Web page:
ANN ARBOR—The University of Michigan has experts who can comment on the regulation of social media and an expected executive order from President Trump targeting social media companies.
Josh Pasek is an associate professor of communication and media and faculty associate at the Institute for Social Research. His research explores how new media and psychological processes each shape political attitudes, public opinion, and political behaviors.
“Social media companies have an immense challenge. At the same time, they are both the platform on which speech happens and a method for broadcasting that speech,” he said. “It has long seemed reasonable for broadcasting outlets to play a referee role in highlighting which speech deserves a fact check. In their platform role, however, this is a trickier question, as they do not want to act in a way that serves to censor speech. I think the fact check role is a sensible middle ground, but it, too, is a difficult one—to fact check, the outlets need to be willing to assert when something is inaccurate. And in an environment where facts themselves seem increasingly partisan, even that is a risk.”
Paul Resnick, the Michael D. Cohen Collegiate Professor of Information and director of the Center for Social Media Responsibility, has studied how people determine if the information they are reading through emails, blogs and social media is credible. At the center, he manages the Iffy Quotient, a tool that measures the percentage of the most popular news URLs on a platform that are from “iffy” sites.
“Most people wouldn’t want to use social media if the companies did no moderation or curation of content. But opinions differ strongly on which kinds of content should be promoted and which should get smaller audiences,” he said. “Something needs to be done to increase public transparency and accountability for the platforms. I’m skeptical, however, that there is a simple fix that could be enacted via executive order; any attempt at a simple fix is likely to make things worse rather than better.”
Contact: 734-647-9458, email@example.com
Christian Sandvig is the H. Marshall McLuhan Collegiate Professor of Digital Media; professor of information, communication and media, and art and design; and faculty associate at the Institute for Social Research. He specializes in the design of internet infrastructure and social computing. His current research focuses on human and machine co-curation and filtering of information and culture. Recently his research group developed “algorithm audit” strategies that aim to improve transparency, fairness and accountability for online platforms like Facebook, Twitter and Google.
“These platforms have important responsibilities, and it may be time to have a public conversation about them. But it isn’t within the power of the president of the United States to decide the issue,” he said.
Cliff Lampe, professor of information, studies the social and technical structures of large-scale technology-mediated communication, working with sites like Facebook, Wikipedia, Slashdot and Everything2. He has also been involved in the creation of multiple social media and online community projects. His current work looks at how the design of social media platforms encourages moderation, misinformation, and social development.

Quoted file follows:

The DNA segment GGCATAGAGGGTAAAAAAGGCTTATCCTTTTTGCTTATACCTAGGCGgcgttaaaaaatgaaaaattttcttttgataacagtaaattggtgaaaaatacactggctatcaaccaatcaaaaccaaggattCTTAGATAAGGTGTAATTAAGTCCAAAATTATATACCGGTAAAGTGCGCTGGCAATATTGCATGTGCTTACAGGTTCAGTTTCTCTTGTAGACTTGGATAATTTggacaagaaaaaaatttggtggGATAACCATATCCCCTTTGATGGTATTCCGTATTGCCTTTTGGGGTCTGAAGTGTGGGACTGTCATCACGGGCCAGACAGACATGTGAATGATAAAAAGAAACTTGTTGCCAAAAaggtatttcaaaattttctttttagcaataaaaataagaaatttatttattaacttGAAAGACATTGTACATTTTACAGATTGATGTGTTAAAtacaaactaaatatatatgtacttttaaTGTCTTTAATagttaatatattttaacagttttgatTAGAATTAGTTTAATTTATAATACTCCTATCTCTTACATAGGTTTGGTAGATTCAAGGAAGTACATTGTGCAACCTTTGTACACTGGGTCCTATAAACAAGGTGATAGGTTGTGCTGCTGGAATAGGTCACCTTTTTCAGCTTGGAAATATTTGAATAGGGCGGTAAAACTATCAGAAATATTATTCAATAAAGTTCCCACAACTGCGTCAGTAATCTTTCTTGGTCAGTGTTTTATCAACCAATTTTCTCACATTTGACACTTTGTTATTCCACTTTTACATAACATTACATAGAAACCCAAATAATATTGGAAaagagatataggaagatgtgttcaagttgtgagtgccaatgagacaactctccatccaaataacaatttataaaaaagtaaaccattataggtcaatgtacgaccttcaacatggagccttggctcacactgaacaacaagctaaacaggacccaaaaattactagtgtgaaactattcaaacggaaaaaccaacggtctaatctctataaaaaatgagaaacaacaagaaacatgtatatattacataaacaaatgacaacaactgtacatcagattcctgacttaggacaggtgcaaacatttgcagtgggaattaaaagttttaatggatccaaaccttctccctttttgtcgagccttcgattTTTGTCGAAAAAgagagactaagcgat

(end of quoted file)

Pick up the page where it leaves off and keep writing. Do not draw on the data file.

“The proposed EO, if it is similar to drafts we’ve seen in the past, would have little effect,” he said. “While reexamining Section 230 has been recommended by several groups in the past, it can only be accomplished through the legislative process. Providing more enforcement to the FTC and FCC is intended to sound dire, but really is limited by the capacities of those organizations.”
Contact: 517-515-2494, firstname.lastname@example.org
Michael Traugott is professor emeritus of political science, and communication and media, and research professor emeritus at the Institute for Social Research. He is an expert on campaigns and elections, voting behavior, political communication, the use of polls to construct news and survey methodology.
“Twitter labeled two tweets from Donald Trump regarding mail voting with a fact-check label suggesting the claim was false. This follows a move two weeks ago [when] Twitter adopted a new policy for identifying ‘potentially harmful and misleading information’ about the coronavirus pandemic, directing those who see such tweets to ‘Twitter-curated pages’ or other trusted sources about COVID-19,” he said. “Trump’s claim about fraudulent voting with mail ballots is not a conspiracy theory he is promoting; it is just plain false.”
Leonard Niehoff, professor from practice at the Law School, is a scholar in media law and the First Amendment, higher education law, and trial and appellate litigation.
“Under the law of the First Amendment, the president has things exactly backward,” he said. “The First Amendment protects private parties from actions by the government that limit their free speech. When Twitter commented on the president’s tweets, it engaged in conduct that the Constitution protects. In contrast, when the president retaliates against that speech by issuing an executive order intended to punish Twitter, he has engaged in conduct that the Constitution protects against.”